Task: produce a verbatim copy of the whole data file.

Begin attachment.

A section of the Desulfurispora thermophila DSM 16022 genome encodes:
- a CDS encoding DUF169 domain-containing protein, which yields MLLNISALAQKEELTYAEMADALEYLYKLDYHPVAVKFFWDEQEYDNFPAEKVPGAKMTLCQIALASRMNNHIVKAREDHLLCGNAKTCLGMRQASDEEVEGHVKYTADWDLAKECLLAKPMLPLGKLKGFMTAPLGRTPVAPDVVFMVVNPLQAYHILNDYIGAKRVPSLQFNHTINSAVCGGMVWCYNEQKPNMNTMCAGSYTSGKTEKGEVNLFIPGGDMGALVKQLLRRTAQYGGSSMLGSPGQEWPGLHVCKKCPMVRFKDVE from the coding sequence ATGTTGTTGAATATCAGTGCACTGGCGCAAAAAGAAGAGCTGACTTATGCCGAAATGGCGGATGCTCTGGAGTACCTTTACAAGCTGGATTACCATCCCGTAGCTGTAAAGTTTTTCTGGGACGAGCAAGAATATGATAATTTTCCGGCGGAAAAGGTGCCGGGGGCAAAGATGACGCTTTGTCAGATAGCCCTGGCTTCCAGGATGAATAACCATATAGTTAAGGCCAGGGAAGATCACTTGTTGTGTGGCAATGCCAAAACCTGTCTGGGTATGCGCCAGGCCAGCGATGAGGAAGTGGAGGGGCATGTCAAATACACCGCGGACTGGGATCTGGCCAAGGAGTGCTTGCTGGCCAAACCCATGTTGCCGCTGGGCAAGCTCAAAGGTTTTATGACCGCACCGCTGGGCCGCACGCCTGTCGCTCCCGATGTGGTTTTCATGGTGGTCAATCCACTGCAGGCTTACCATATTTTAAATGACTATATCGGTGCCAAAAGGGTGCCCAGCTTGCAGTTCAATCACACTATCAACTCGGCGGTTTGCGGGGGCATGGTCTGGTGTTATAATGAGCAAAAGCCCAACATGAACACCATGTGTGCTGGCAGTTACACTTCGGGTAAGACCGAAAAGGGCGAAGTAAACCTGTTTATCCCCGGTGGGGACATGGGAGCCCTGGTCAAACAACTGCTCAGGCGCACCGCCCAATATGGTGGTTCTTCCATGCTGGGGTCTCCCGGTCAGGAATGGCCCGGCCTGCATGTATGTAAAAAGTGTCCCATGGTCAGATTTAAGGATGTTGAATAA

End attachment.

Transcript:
A section of the Desulfurispora thermophila DSM 16022 genome encodes:
- a CDS encoding DUF169 domain-containing protein, which yields MLLNISALAQKEELTYAEMADALEYLYKLDYHPVAVKFFWDEQEYDNFPAEKVPGAKMTLCQIALASRMNNHIVKAREDHLLCGNAKTCLGMRQASDEEVEGHVKYTADWDLAKECLLAKPMLPLGKLKGFMTAPLGRTPVAPDVVFMVVNPLQAYHILNDYIGAKRVPSLQFNHTINSAVCGGMVWCYNEQKPNMNTMCAGSYTSGKTEKGEVNLFIPGGDMGALVKQLLRRTAQYGGSSMLGSPGQEWPGLHVCKKCPMVRFKDVE from the coding sequence ATGTTGTTGAATATCAGTGCACTGGCGCAAAAAGAAGAGCTGACTTATGCCGAAATGGCGGATGCTCTGGAGTACCTTTACAAGCTGGATTACCATCCCGTAGCTGTAAAGTTTTTCTGGGACGAGCAAGAATATGATAATTTTCCGGCGGAAAAGGTGCCGGGGGCAAAGATGACGCTTTGTCAGATAGCCCTGGCTTCCAGGATGAATAACCATATAGTTAAGGCCAGGGAAGATCACTTGTTGTGTGGCAATGCCAAAACCTGTCTGGGTATGCGCCAGGCCAGCGATGAGGAAGTGGAGGGGCATGTCAAATACACCGCGGACTGGGATCTGGCCAAGGAGTGCTTGCTGGCCAAACCCATGTTGCCGCTGGGCAAGCTCAAAGGTTTTATGACCGCACCGCTGGGCCGCACGCCTGTCGCTCCCGATGTGGTTTTCATGGTGGTCAATCCACTGCAGGCTTACCATATTTTAAATGACTATATCGGTGCCAAAAGGGTGCCCAGCTTGCAGTTCAATCACACTATCAACTCGGCGGTTTGCGGGGGCATGGTCTGGTGTTATAATGAGCAAAAGCCCAACATGAACACCATGTGTGCTGGCAGTTACACTTCGGGTAAGACCGAAAAGGGCGAAGTAAACCTGTTTATCCCCGGTGGGGACATGGGAGCCCTGGTCAAACAACTGCTCAGGCGCACCGCCCAATATGGTGGTTCTTCCATGCTGGGGTCTCCCGGTCAGGAATGGCCCGGCCTGCATGTATGTAAAAAGTGTCCCATGGTCAGATTTAAGGATGTTGAATAA